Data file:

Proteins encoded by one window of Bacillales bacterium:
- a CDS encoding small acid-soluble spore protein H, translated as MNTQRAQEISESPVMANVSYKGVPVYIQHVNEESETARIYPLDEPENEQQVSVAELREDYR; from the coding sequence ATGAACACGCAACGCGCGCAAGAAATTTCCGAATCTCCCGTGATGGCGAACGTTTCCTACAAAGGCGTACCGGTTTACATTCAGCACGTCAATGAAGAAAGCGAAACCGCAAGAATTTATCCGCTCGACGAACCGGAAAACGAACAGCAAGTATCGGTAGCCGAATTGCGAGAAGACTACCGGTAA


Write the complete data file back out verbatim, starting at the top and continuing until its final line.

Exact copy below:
Proteins encoded by one window of Bacillales bacterium:
- a CDS encoding small acid-soluble spore protein H, translated as MNTQRAQEISESPVMANVSYKGVPVYIQHVNEESETARIYPLDEPENEQQVSVAELREDYR; from the coding sequence ATGAACACGCAACGCGCGCAAGAAATTTCCGAATCTCCCGTGATGGCGAACGTTTCCTACAAAGGCGTACCGGTTTACATTCAGCACGTCAATGAAGAAAGCGAAACCGCAAGAATTTATCCGCTCGACGAACCGGAAAACGAACAGCAAGTATCGGTAGCCGAATTGCGAGAAGACTACCGGTAA